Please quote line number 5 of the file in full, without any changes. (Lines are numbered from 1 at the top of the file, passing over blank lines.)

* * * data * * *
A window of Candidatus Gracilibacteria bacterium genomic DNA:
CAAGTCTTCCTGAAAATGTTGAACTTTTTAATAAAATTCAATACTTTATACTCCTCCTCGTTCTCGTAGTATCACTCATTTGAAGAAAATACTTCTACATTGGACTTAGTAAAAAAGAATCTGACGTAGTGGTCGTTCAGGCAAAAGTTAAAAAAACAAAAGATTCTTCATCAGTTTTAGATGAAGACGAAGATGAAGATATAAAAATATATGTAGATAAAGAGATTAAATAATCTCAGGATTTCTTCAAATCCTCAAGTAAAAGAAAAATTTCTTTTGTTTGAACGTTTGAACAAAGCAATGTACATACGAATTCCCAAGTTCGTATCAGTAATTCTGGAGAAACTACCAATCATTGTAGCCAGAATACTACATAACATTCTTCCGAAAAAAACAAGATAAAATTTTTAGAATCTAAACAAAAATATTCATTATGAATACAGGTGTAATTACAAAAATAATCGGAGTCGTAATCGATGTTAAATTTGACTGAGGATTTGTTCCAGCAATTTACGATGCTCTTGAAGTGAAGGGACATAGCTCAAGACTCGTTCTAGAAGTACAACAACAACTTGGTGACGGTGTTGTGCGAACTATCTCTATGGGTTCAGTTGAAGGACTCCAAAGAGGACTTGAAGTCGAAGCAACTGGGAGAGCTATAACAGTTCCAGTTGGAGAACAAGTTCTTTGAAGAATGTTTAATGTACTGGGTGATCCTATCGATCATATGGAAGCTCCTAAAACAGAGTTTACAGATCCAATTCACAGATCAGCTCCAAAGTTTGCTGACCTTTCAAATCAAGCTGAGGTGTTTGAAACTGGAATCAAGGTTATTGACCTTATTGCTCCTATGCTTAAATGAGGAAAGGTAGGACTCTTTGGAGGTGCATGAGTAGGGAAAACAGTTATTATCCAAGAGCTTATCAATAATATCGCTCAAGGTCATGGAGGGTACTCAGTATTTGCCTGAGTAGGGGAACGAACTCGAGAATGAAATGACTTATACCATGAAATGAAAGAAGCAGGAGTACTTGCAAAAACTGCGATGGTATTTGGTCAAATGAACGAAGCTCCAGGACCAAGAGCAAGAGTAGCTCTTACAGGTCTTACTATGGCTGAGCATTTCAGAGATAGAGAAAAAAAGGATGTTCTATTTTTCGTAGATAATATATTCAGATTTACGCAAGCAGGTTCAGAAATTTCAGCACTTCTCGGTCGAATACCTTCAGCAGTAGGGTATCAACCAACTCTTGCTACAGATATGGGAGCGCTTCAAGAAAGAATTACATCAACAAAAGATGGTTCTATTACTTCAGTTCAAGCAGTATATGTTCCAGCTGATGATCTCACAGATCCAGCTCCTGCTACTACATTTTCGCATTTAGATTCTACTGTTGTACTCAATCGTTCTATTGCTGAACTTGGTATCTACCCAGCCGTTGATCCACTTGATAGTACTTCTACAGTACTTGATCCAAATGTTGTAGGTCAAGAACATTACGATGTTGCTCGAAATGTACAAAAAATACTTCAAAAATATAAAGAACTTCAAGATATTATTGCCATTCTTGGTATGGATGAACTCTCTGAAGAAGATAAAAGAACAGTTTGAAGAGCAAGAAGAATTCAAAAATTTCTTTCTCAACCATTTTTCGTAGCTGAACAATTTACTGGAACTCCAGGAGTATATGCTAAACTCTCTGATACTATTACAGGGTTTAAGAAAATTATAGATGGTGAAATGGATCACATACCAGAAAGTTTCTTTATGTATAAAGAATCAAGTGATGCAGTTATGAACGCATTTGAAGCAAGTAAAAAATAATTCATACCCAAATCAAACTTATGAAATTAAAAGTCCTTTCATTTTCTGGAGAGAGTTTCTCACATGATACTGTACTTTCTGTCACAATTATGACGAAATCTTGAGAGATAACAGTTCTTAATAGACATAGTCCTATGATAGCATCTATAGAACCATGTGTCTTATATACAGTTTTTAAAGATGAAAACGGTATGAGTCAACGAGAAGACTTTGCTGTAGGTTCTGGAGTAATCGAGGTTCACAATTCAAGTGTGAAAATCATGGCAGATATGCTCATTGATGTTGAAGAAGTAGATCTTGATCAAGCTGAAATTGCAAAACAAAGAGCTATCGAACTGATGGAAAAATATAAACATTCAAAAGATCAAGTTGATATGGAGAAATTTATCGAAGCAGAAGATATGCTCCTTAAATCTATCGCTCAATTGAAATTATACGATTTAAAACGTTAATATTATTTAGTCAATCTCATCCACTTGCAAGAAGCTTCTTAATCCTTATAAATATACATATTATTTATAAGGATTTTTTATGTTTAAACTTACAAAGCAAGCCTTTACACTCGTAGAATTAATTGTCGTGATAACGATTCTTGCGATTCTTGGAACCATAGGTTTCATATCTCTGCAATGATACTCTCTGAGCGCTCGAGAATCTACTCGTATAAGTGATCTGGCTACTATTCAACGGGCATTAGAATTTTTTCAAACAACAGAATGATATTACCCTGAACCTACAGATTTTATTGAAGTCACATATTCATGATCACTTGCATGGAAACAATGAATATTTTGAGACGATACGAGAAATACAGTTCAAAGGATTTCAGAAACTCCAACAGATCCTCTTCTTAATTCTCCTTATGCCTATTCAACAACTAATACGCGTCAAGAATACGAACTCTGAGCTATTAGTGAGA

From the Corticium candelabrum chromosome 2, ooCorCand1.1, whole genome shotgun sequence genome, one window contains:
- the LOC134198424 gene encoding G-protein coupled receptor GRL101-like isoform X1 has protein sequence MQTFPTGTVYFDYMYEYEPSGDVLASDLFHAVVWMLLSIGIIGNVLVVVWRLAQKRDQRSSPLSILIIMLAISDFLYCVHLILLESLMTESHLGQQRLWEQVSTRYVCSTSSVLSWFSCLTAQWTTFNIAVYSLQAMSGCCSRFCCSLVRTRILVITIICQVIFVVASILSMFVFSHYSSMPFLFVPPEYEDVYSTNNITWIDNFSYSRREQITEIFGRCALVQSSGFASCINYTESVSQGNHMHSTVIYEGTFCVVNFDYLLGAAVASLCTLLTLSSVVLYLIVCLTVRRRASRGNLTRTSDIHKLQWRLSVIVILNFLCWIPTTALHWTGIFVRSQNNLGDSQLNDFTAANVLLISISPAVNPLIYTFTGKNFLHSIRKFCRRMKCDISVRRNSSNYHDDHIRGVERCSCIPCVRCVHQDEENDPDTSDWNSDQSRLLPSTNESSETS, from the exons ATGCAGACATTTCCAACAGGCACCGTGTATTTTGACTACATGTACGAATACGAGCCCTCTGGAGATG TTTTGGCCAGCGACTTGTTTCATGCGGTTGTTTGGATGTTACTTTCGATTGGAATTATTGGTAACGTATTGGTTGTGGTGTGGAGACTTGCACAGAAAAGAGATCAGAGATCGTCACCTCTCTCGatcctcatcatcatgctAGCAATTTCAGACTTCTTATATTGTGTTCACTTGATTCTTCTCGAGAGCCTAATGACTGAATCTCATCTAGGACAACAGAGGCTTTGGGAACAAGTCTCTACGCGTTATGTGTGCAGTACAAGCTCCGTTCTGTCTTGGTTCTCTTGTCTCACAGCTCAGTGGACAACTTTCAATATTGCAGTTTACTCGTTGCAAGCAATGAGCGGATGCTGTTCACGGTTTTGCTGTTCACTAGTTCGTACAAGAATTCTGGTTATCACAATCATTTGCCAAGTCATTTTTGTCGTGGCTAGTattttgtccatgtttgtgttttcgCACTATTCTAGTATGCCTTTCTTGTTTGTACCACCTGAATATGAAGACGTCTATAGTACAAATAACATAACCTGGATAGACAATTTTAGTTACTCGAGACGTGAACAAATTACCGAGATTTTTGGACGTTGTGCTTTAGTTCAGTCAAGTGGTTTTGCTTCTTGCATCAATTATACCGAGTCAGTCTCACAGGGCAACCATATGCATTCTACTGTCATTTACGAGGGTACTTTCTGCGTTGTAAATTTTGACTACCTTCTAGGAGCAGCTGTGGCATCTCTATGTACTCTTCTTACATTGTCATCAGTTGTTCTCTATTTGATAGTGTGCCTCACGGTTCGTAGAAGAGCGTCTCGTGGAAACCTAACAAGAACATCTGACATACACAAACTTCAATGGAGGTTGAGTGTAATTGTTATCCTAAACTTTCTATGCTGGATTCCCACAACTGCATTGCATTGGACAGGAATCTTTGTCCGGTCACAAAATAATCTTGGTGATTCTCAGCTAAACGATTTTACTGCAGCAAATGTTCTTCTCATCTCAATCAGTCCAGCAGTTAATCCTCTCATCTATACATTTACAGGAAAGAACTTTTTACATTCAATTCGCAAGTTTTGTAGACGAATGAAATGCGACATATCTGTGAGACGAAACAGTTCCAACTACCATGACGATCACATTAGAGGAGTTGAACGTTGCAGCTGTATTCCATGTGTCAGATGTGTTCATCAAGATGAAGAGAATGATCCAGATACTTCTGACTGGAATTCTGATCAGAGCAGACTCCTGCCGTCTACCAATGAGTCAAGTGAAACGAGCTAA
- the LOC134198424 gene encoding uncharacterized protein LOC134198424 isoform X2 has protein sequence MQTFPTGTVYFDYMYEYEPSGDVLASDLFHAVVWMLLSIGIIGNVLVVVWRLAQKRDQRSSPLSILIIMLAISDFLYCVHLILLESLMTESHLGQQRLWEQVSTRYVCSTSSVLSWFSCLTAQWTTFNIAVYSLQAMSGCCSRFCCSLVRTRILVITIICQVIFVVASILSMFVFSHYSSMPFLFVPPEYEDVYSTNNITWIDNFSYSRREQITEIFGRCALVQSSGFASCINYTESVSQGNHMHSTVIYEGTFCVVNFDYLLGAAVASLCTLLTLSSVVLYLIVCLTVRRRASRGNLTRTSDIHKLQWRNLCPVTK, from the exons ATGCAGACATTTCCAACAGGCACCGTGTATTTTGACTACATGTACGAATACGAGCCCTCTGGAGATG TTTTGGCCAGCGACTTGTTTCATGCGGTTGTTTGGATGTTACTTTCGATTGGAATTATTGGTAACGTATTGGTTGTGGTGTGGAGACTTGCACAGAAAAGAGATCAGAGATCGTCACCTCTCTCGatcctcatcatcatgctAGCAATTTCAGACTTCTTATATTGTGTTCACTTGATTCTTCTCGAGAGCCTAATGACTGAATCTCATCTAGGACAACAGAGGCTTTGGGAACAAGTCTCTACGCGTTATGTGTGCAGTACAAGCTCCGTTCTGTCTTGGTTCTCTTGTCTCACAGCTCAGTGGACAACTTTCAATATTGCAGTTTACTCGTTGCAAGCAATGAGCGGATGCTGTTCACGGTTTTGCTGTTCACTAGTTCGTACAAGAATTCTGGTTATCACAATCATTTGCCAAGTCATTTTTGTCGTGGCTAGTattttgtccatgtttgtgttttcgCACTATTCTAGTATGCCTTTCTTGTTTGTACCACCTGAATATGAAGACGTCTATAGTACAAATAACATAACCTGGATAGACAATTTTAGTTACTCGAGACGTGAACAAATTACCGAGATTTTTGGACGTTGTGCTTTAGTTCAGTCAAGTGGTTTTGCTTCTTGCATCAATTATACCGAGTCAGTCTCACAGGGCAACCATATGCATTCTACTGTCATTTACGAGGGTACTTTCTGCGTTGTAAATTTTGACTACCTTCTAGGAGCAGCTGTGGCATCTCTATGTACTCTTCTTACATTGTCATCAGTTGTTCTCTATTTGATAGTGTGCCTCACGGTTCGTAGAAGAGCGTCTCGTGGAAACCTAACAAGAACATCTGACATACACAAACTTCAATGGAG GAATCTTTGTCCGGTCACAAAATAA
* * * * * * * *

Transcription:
- the LOC134198424 gene encoding uncharacterized protein LOC134198424 isoform X2 has protein sequence MQTFPTGTVYFDYMYEYEPSGDVLASDLFHAVVWMLLSIGIIGNVLVVVWRLAQKRDQRSSPLSILIIMLAISDFLYCVHLILLESLMTESHLGQQRLWEQVSTRYVCSTSSVLSWFSCLTAQWTTFNIAVYSLQAMSGCCSRFCCSLVRTRILVITIICQVIFVVASILSMFVFSHYSSMPFLFVPPEYEDVYSTNNITWIDNFSYSRREQITEIFGRCALVQSSGFASCINYTESVSQGNHMHSTVIYEGTFCVVNFDYLLGAAVASLCTLLTLSSVVLYLIVCLTVRRRASRGNLTRTSDIHKLQWRNLCPVTK, from the exons ATGCAGACATTTCCAACAGGCACCGTGTATTTTGACTACATGTACGAATACGAGCCCTCTGGAGATG TTTTGGCCAGCGACTTGTTTCATGCGGTTGTTTGGATGTTACTTTCGATTGGAATTATTGGTAACGTATTGGTTGTGGTGTGGAGACTTGCACAGAAAAGAGATCAGAGATCGTCACCTCTCTCGatcctcatcatcatgctAGCAATTTCAGACTTCTTATATTGTGTTCACTTGATTCTTCTCGAGAGCCTAATGACTGAATCTCATCTAGGACAACAGAGGCTTTGGGAACAAGTCTCTACGCGTTATGTGTGCAGTACAAGCTCCGTTCTGTCTTGGTTCTCTTGTCTCACAGCTCAGTGGACAACTTTCAATATTGCAGTTTACTCGTTGCAAGCAATGAGCGGATGCTGTTCACGGTTTTGCTGTTCACTAGTTCGTACAAGAATTCTGGTTATCACAATCATTTGCCAAGTCATTTTTGTCGTGGCTAGTattttgtccatgtttgtgttttcgCACTATTCTAGTATGCCTTTCTTGTTTGTACCACCTGAATATGAAGACGTCTATAGTACAAATAACATAACCTGGATAGACAATTTTAGTTACTCGAGACGTGAACAAATTACCGAGATTTTTGGACGTTGTGCTTTAGTTCAGTCAAGTGGTTTTGCTTCTTGCATCAATTATACCGAGTCAGTCTCACAGGGCAACCATATGCATTCTACTGTCATTTACGAGGGTACTTTCTGCGTTGTAAATTTTGACTACCTTCTAGGAGCAGCTGTGGCATCTCTATGTACTCTTCTTACATTGTCATCAGTTGTTCTCTATTTGATAGTGTGCCTCACGGTTCGTAGAAGAGCGTCTCGTGGAAACCTAACAAGAACATCTGACATACACAAACTTCAATGGAG GAATCTTTGTCCGGTCACAAAATAA